Comparative outcomes of extracorporeal membrane oxygenation for COVID-19 delivered in experienced European centres during successive SARS-CoV-2 variant outbreaks (ECMO-SURGES): an international, multicentre, retrospective cohort study

Lancet Respir Med. 2023 Feb;11(2):163-175. doi: 10.1016/S2213-2600(22)00438-6. Epub 2023 Jan 11.

Abstract

Background: To inform future research and practice, we aimed to investigate the outcomes of patients who received extracorporeal membrane oxygenation (ECMO) for acute respiratory distress syndrome (ARDS) due to different variants of SARS-CoV-2.

Methods: This retrospective study included consecutive adult patients with laboratory-confirmed SARS-CoV-2 infection who received ECMO for ARDS in 21 experienced ECMO centres in eight European countries (Austria, Belgium, England, France, Germany, Italy, Portugal, and Spain) between Jan 1, 2020, and Sept 30, 2021. We collected data on patient characteristics, clinical status, and management before and after the initiation of ECMO. Participants were grouped according to SARS-CoV-2 variant (wild type, alpha, delta, or other) and period of the pandemic (first [Jan 1-June 30] and second [July 1-Dec 31] semesters of 2020, and first [Jan 1-June 30] and second [July 1-Sept 30] semesters of 2021). Descriptive statistics and Kaplan-Meier survival curves were used to analyse evolving characteristics, management, and patient outcomes over the first 2 years of the pandemic, and independent risk factors of mortality were determined using multivariable Cox regression models. The primary outcome was mortality 90 days after the initiation of ECMO, with follow-up to Dec 30, 2021.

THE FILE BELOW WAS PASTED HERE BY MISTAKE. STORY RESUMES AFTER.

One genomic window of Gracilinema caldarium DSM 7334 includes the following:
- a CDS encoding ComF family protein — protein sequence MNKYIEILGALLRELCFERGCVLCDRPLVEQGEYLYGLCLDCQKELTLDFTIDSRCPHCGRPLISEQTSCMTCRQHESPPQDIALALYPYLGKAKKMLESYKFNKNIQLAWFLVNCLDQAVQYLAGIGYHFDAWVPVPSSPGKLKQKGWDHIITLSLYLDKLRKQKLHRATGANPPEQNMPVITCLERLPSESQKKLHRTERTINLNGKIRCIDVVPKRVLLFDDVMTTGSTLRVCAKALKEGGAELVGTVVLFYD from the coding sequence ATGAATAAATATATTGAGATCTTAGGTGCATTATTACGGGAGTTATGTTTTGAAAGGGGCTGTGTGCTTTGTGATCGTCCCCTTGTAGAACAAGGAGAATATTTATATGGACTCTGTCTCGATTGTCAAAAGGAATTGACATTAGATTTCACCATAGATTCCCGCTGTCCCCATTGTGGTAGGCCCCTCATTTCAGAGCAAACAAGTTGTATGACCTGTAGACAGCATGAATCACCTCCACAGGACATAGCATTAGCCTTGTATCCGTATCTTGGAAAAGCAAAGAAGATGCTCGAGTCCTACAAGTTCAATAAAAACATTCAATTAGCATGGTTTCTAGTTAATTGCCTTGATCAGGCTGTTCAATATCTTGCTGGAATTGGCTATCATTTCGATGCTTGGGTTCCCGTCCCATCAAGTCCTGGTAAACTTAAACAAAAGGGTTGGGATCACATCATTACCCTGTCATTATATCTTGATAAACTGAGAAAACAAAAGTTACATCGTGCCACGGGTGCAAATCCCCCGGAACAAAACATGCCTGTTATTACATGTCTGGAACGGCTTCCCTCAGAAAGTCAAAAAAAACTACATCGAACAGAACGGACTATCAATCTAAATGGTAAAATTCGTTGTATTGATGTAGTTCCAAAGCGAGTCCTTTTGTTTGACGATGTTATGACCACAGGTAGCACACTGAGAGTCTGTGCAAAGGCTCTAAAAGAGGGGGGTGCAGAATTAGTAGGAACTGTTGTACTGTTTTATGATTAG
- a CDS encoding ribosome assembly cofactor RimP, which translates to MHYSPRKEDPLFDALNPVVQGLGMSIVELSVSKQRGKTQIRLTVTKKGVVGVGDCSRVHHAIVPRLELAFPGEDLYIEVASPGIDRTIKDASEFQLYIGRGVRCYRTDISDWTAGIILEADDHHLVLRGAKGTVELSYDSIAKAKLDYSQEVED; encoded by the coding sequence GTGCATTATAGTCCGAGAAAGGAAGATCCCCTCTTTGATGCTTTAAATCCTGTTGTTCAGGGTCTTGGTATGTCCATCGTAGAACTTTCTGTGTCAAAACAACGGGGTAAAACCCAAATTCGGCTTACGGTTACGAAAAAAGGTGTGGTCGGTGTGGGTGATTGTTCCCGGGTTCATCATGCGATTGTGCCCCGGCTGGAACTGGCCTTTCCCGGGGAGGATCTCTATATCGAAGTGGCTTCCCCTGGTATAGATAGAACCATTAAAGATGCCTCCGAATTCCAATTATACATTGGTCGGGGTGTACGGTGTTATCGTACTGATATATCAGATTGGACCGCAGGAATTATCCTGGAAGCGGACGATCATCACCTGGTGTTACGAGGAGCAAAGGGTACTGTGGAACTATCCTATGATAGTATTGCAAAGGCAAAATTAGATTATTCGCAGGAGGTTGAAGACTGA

Findings: ECMO was initiated in 1345 patients. Patient characteristics and management were similar for the groups of patients infected with different variants, except that those with the delta variant had a younger median age and less hypertension and diabetes. 90-day mortality was 42% (569 of 1345 patients died) overall, and 43% (297/686) in patients infected with wild-type SARS-CoV-2, 39% (152/391) in those with the alpha variant, 40% (78/195) in those with the delta variant, and 58% (42/73) in patients infected with other variants (mainly beta and gamma). Mortality was 10% higher (50%) in the second semester of 2020, when the wild-type variant was still prevailing, than in other semesters (40%). Independent predictors of mortality were age, immunocompromised status, a longer time from intensive care unit admission to intubation, need for renal replacement therapy, and higher Sequential Organ Failure Assessment haemodynamic component score, partial pressure of arterial carbon dioxide, and lactate concentration before ECMO. After adjusting for these variables, mortality was significantly higher with the delta variant than with the other variants, the wild-type strain being the reference.

Interpretation: Although crude mortality did not differ between variants, adjusted risk of death was highest for patients treated with ECMO infected with the delta variant of SARS-CoV-2. The higher virulence and poorer outcomes associated with the delta strain might relate to higher viral load and increased inflammatory response syndrome in infected patients, reinforcing the need for a higher rate of vaccination in the population and updated selection criteria for ECMO, should a new and highly virulent strain of SARS-CoV-2 emerge in the future. Mortality was noticeably lower than in other large, multicentre series of patients who received ECMO for COVID-19, highlighting the need to concentrate resources at experienced centres.

Funding: None.